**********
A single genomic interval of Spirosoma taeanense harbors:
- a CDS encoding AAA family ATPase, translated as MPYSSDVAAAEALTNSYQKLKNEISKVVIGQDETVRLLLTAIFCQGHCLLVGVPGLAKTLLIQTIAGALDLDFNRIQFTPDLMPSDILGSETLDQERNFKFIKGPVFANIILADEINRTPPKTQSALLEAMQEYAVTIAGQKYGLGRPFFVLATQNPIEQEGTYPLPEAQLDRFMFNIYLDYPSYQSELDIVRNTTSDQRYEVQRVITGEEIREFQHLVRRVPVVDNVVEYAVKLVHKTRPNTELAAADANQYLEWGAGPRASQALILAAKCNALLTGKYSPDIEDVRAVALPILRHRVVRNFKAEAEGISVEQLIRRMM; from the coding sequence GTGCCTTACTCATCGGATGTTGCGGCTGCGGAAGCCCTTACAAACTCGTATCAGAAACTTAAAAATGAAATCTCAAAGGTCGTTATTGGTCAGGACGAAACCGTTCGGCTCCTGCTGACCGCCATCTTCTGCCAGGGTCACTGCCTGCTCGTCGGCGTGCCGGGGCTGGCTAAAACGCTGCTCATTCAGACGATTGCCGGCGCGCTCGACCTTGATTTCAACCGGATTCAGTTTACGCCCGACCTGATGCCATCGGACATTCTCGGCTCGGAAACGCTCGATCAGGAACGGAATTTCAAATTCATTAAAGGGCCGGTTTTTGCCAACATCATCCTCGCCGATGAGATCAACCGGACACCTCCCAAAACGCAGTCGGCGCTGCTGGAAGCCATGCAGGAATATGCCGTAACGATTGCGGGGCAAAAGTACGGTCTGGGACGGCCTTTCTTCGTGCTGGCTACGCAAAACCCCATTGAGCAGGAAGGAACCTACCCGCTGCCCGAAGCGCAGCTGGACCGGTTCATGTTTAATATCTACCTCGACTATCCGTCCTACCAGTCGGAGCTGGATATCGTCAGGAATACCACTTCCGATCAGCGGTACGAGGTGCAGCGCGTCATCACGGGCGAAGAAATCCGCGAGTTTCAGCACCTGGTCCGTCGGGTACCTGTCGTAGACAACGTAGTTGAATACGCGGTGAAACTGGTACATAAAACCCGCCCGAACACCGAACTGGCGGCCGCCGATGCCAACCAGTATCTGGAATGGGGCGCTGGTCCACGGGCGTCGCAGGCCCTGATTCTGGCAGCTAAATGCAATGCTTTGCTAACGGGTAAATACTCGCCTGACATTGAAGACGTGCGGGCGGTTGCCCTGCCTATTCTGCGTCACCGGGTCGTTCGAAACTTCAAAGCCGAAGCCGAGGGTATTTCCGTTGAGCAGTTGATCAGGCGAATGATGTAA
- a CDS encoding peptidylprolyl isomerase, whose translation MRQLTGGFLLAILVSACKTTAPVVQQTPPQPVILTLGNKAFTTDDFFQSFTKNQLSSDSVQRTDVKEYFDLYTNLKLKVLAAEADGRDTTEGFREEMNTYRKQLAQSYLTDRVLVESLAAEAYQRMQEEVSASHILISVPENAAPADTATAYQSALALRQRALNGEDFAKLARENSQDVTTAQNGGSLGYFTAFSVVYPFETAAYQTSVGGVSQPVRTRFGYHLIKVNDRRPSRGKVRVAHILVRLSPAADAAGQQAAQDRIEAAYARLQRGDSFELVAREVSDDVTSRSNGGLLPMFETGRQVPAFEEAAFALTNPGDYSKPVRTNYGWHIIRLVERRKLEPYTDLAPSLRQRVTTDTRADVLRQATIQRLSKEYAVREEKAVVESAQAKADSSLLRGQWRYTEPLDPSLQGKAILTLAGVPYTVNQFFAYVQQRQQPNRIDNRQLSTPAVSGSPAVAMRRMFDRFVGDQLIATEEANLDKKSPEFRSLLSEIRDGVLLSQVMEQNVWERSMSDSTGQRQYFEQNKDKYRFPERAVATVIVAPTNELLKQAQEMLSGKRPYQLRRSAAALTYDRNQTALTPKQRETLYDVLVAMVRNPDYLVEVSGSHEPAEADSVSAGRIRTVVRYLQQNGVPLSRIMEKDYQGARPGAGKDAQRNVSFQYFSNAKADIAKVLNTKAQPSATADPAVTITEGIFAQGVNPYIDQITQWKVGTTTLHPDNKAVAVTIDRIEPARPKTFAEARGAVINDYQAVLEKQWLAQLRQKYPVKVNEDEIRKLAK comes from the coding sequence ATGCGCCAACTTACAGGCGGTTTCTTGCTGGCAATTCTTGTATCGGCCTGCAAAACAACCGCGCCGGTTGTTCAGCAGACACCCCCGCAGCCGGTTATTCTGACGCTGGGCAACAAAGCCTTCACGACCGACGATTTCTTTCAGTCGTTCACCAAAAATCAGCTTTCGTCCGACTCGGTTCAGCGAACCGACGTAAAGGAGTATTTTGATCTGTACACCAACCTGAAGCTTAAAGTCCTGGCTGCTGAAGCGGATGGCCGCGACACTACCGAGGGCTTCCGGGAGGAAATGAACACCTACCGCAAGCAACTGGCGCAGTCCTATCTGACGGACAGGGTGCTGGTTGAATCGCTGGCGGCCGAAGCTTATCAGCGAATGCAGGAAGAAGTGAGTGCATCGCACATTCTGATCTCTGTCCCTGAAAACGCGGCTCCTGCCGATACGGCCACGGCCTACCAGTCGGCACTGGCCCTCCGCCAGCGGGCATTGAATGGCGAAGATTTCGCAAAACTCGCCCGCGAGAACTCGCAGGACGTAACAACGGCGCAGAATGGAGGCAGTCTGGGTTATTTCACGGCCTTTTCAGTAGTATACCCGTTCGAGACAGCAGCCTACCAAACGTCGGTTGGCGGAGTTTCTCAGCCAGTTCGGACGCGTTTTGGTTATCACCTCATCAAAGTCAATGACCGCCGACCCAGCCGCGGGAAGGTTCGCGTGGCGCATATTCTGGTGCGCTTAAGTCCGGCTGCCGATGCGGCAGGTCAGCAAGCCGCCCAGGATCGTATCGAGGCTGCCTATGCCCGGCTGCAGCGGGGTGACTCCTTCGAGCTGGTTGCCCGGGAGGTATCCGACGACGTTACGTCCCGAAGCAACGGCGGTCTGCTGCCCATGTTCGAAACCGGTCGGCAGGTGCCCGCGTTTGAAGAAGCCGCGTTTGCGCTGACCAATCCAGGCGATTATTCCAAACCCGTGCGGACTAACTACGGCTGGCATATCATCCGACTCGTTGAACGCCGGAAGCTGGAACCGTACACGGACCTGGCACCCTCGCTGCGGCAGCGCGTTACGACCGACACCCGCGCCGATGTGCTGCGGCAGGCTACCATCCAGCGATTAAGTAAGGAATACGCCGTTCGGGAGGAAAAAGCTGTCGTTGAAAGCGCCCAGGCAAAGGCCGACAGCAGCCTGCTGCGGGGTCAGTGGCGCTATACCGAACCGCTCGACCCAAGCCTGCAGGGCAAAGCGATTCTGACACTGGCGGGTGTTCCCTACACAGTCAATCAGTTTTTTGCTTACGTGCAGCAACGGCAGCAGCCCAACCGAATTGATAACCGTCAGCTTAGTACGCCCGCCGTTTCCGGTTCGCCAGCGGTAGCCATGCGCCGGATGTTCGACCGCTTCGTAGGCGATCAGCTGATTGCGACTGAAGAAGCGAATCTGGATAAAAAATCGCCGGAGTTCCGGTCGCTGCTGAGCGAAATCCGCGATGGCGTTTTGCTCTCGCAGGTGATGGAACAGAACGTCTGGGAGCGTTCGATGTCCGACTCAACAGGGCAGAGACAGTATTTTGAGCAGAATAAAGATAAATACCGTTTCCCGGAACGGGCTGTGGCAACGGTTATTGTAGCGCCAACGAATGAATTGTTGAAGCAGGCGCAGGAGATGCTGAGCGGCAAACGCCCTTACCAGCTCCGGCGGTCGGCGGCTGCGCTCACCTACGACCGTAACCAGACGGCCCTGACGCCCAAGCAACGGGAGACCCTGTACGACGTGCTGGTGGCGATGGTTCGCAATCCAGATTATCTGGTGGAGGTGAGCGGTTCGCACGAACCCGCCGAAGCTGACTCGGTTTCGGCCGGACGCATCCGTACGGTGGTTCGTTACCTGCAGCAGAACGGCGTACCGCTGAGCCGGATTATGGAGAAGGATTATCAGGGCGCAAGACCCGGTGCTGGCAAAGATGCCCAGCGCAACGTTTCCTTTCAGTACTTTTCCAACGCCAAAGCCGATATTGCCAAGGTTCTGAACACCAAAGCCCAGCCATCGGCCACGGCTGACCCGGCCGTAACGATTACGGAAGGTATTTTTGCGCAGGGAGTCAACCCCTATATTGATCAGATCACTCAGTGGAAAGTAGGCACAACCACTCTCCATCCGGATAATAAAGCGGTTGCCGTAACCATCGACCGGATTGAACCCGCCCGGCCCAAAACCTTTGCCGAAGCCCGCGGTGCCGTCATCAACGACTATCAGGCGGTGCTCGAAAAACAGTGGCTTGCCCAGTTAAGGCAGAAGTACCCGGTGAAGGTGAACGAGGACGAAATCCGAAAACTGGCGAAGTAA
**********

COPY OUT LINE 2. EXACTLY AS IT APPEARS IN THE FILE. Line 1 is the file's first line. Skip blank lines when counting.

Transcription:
- a CDS encoding AAA family ATPase, translated as MPYSSDVAAAEALTNSYQKLKNEISKVVIGQDETVRLLLTAIFCQGHCLLVGVPGLAKTLLIQTIAGALDLDFNRIQFTPDLMPSDILGSETLDQERNFKFIKGPVFANIILADEINRTPPKTQSALLEAMQEYAVTIAGQKYGLGRPFFVLATQNPIEQEGTYPLPEAQLDRFMFNIYLDYPSYQSELDIVRNTTSDQRYEVQRVITGEEIREFQHLVRRVPVVDNVVEYAVKLVHKTRPNTELAAADANQYLEWGAGPRASQALILAAKCNALLTGKYSPDIEDVRAVALPILRHRVVRNFKAEAEGISVEQLIRRMM; from the coding sequence GTGCCTTACTCATCGGATGTTGCGGCTGCGGAAGCCCTTACAAACTCGTATCAGAAACTTAAAAATGAAATCTCAAAGGTCGTTATTGGTCAGGACGAAACCGTTCGGCTCCTGCTGACCGCCATCTTCTGCCAGGGTCACTGCCTGCTCGTCGGCGTGCCGGGGCTGGCTAAAACGCTGCTCATTCAGACGATTGCCGGCGCGCTCGACCTTGATTTCAACCGGATTCAGTTTACGCCCGACCTGATGCCATCGGACATTCTCGGCTCGGAAACGCTCGATCAGGAACGGAATTTCAAATTCATTAAAGGGCCGGTTTTTGCCAACATCATCCTCGCCGATGAGATCAACCGGACACCTCCCAAAACGCAGTCGGCGCTGCTGGAAGCCATGCAGGAATATGCCGTAACGATTGCGGGGCAAAAGTACGGTCTGGGACGGCCTTTCTTCGTGCTGGCTACGCAAAACCCCATTGAGCAGGAAGGAACCTACCCGCTGCCCGAAGCGCAGCTGGACCGGTTCATGTTTAATATCTACCTCGACTATCCGTCCTACCAGTCGGAGCTGGATATCGTCAGGAATACCACTTCCGATCAGCGGTACGAGGTGCAGCGCGTCATCACGGGCGAAGAAATCCGCGAGTTTCAGCACCTGGTCCGTCGGGTACCTGTCGTAGACAACGTAGTTGAATACGCGGTGAAACTGGTACATAAAACCCGCCCGAACACCGAACTGGCGGCCGCCGATGCCAACCAGTATCTGGAATGGGGCGCTGGTCCACGGGCGTCGCAGGCCCTGATTCTGGCAGCTAAATGCAATGCTTTGCTAACGGGTAAATACTCGCCTGACATTGAAGACGTGCGGGCGGTTGCCCTGCCTATTCTGCGTCACCGGGTCGTTCGAAACTTCAAAGCCGAAGCCGAGGGTATTTCCGTTGAGCAGTTGATCAGGCGAATGATGTAA